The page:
Revolutionary Contact Lenses: Tracking Eye Pressure for Early Glaucoma DiagnosisResearchers from Northumbria University in the UK and Boğaziçi University in Turkey have developed contact lenses with embedded sensors that can measure the pressure inside the eye. The information gathered by these sensors is then sent to an ophthalmologist for evaluation. The aim of this innovative technology is to enable early diagnosis of glaucoma, a condition that can lead to irreversible vision loss if left untreated.

Glaucoma occurs when the optic nerve, which connects the eye to the brain, is damaged due to increased intraocular pressure (IOP). This pressure is usually caused by a buildup of fluid in the front part of the eye. Unfortunately, glaucoma develops slowly over time, often causing irreparable harm before any vision loss is noticed. By the time it is detected during routine eye tests, significant damage may have already occurred.

However, the collaboration between researchers from Northumbria University and Boğaziçi University may change this. They have successfully developed contact lenses that can detect fluctuations in IOP and use this information to diagnose glaucoma. These lenses have been trialed on individuals, marking a significant step forward in the field.

The contact lenses, known as GlakoLens, contain an electrically passive sensor embedded in a disposable soft lens made of polydimethylsiloxane (PDMS). The data collected by the sensors is wirelessly transmitted to a wearable electronic readout system, which then processes and stores the information. Finally, the processed data is given to an ophthalmologist for evaluation.

One of the major advantages of using GlakoLens is that it allows for easier and more accurate IOP measurements compared to conventional eye exams. Traditional methods involve a single measurement taken at a clinic, which can be misleading due to natural variations in IOP. If a variation is detected, further investigation is required, often involving hospitalization for repeated measurements using a technique called Goldmann applanation tonometry (GAT). This technique requires numbing the eye with drops and using a small cone to touch the cornea and measure pressure. In contrast, GlakoLens allows for continuous monitoring of IOP over a 24-hour period, providing a more comprehensive understanding of the patient’s eye health.

Hamdi Torun, the corresponding author of the study, explains, “Intraocular pressure, or IOP, can vary greatly over a 24-hour period, so it is important to monitor the patient either at intervals or ideally continuously for a whole day to get the best insight into the health of their eyes.” He further adds, “The benefit of the contact lenses we have developed is that once placed in the eye, the patient can then go about their day as normal while their IOP measurements are recorded and sent to a doctor for analysis once the 24-hour period of testing is complete.”

The researchers conducted trials on six healthy volunteers who were asked to drink water and lay flat to intentionally increase their IOP. The contact lenses were worn in the left eye, while the right eye served as a comparison without lenses. The findings showed that the contact lens sensors accurately responded to the effects of water loading, with measurements from the right eye aligning with those taken by the device.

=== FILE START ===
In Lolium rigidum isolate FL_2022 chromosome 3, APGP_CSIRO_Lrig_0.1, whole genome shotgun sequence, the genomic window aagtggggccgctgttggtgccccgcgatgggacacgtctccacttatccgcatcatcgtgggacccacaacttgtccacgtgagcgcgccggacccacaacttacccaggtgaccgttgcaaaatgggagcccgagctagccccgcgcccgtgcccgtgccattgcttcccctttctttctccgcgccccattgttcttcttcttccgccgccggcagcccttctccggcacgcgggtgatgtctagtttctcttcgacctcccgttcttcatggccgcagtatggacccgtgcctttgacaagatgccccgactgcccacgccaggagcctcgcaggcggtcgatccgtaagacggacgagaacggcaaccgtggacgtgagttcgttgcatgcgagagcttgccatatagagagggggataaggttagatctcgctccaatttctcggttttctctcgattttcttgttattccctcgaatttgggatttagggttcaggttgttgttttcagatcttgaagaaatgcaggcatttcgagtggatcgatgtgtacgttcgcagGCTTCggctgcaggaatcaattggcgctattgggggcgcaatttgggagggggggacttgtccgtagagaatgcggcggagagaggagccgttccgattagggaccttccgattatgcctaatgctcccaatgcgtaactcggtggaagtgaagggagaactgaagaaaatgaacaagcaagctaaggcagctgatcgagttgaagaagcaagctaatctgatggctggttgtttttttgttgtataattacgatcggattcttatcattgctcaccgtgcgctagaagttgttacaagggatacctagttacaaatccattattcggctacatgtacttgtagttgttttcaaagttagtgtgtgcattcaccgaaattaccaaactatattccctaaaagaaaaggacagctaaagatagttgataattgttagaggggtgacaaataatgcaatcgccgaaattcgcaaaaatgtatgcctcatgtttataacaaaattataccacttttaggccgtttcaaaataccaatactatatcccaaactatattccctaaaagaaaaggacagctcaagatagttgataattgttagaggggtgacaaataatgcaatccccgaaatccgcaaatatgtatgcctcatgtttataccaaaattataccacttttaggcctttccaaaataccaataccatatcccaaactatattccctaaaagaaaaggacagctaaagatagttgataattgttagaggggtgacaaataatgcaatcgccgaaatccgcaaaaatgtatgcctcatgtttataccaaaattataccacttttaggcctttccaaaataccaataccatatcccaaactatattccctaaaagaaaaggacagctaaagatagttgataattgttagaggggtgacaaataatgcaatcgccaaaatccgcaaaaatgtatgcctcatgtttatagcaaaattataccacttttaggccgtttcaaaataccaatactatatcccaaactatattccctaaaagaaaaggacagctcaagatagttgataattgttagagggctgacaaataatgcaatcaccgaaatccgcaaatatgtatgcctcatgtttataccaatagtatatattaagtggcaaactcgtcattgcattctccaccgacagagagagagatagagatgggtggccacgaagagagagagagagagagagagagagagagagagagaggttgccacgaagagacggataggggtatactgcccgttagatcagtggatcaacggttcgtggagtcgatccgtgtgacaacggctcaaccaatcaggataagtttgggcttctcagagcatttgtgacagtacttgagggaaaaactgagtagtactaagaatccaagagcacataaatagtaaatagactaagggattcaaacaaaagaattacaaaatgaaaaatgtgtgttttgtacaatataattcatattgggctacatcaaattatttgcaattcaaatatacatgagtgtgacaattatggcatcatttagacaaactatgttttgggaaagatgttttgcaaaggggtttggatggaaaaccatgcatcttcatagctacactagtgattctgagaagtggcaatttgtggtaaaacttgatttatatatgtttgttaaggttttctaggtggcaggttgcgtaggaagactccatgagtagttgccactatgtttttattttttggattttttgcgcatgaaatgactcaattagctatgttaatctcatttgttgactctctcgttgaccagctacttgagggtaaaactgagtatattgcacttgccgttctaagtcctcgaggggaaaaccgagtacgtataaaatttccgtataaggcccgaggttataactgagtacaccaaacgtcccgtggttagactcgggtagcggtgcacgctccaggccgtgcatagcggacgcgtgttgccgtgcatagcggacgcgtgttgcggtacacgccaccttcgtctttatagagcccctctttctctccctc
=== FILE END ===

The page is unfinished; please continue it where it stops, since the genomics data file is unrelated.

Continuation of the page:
Further experiments will involve larger cohorts of healthy individuals to assess the accuracy and reliability of these sensors. The researchers also plan to enhance the comfort and non-invasiveness of their contact lenses in future iterations.

It’s worth noting that GlakoLens is not the first glaucoma-detecting contact lens to be developed. In February 2023, researchers from South Korea’s Pohang University of Science and Technology tested a contact lens that monitored glaucoma and released medication to reduce IOP when necessary. However, their trials were limited to rabbits. Additionally, a California-based startup recently trialed miLens, a ring placed in the eye to physically measure IOP in glaucoma patients. The readings provided by miLens were found to be only 2 mmHg different from GAT readings.

The researchers highlight that previous contact lenses used an electrically active silicon chip, resulting in a thicker and less comfortable lens that restricted vision. In contrast, GlakoLens utilizes an electrically passive sensor and a soft contact lens, ensuring greater comfort for wearers.

In addition to diagnosing glaucoma, the researchers believe that their lenses could be used to detect other health conditions by measuring glucose, lactic acid, and other molecules present in the eye. They see immense potential in this technology, as it could not only save the sight of patients in the early stages of glaucoma but also enable early diagnosis of other diseases in the future.

The study detailing the development of these contact lenses was published in the journal Contact Lens and Anterior Eye. The lenses are expected to be commercially available through the spin-off company GlakoLens.

Source: Northumbria University

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